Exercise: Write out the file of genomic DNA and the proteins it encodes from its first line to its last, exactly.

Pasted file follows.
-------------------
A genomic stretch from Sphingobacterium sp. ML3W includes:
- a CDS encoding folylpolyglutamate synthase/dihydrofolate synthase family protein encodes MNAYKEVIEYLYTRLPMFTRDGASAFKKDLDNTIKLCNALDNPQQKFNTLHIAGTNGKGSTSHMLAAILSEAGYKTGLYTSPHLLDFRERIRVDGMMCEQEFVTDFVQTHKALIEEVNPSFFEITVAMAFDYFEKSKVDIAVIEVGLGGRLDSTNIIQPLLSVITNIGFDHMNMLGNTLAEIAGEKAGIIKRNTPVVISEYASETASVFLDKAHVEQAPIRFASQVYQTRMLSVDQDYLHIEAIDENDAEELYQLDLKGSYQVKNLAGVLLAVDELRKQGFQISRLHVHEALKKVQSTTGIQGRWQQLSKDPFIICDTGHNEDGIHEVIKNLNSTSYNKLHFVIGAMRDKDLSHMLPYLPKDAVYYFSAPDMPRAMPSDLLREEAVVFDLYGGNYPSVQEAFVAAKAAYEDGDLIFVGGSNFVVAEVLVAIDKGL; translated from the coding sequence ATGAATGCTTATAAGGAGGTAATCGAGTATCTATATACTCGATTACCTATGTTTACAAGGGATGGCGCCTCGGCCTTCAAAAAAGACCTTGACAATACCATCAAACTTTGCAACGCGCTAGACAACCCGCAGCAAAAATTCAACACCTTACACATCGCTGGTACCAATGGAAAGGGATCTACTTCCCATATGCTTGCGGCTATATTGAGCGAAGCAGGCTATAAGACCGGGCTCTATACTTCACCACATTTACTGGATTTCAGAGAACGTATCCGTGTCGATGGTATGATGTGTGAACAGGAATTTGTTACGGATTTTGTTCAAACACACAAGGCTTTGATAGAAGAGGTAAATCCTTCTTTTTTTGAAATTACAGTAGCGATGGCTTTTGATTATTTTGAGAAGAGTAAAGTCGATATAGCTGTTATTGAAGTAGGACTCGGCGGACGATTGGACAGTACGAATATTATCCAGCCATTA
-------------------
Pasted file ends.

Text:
A genomic stretch from Sphingobacterium sp. ML3W includes:
- a CDS encoding folylpolyglutamate synthase/dihydrofolate synthase family protein encodes MNAYKEVIEYLYTRLPMFTRDGASAFKKDLDNTIKLCNALDNPQQKFNTLHIAGTNGKGSTSHMLAAILSEAGYKTGLYTSPHLLDFRERIRVDGMMCEQEFVTDFVQTHKALIEEVNPSFFEITVAMAFDYFEKSKVDIAVIEVGLGGRLDSTNIIQPLLSVITNIGFDHMNMLGNTLAEIAGEKAGIIKRNTPVVISEYASETASVFLDKAHVEQAPIRFASQVYQTRMLSVDQDYLHIEAIDENDAEELYQLDLKGSYQVKNLAGVLLAVDELRKQGFQISRLHVHEALKKVQSTTGIQGRWQQLSKDPFIICDTGHNEDGIHEVIKNLNSTSYNKLHFVIGAMRDKDLSHMLPYLPKDAVYYFSAPDMPRAMPSDLLREEAVVFDLYGGNYPSVQEAFVAAKAAYEDGDLIFVGGSNFVVAEVLVAIDKGL; translated from the coding sequence ATGAATGCTTATAAGGAGGTAATCGAGTATCTATATACTCGATTACCTATGTTTACAAGGGATGGCGCCTCGGCCTTCAAAAAAGACCTTGACAATACCATCAAACTTTGCAACGCGCTAGACAACCCGCAGCAAAAATTCAACACCTTACACATCGCTGGTACCAATGGAAAGGGATCTACTTCCCATATGCTTGCGGCTATATTGAGCGAAGCAGGCTATAAGACCGGGCTCTATACTTCACCACATTTACTGGATTTCAGAGAACGTATCCGTGTCGATGGTATGATGTGTGAACAGGAATTTGTTACGGATTTTGTTCAAACACACAAGGCTTTGATAGAAGAGGTAAATCCTTCTTTTTTTGAAATTACAGTAGCGATGGCTTTTGATTATTTTGAGAAGAGTAAAGTCGATATAGCTGTTATTGAAGTAGGACTCGGCGGACGATTGGACAGTACGAATATTATCCAGCCATTA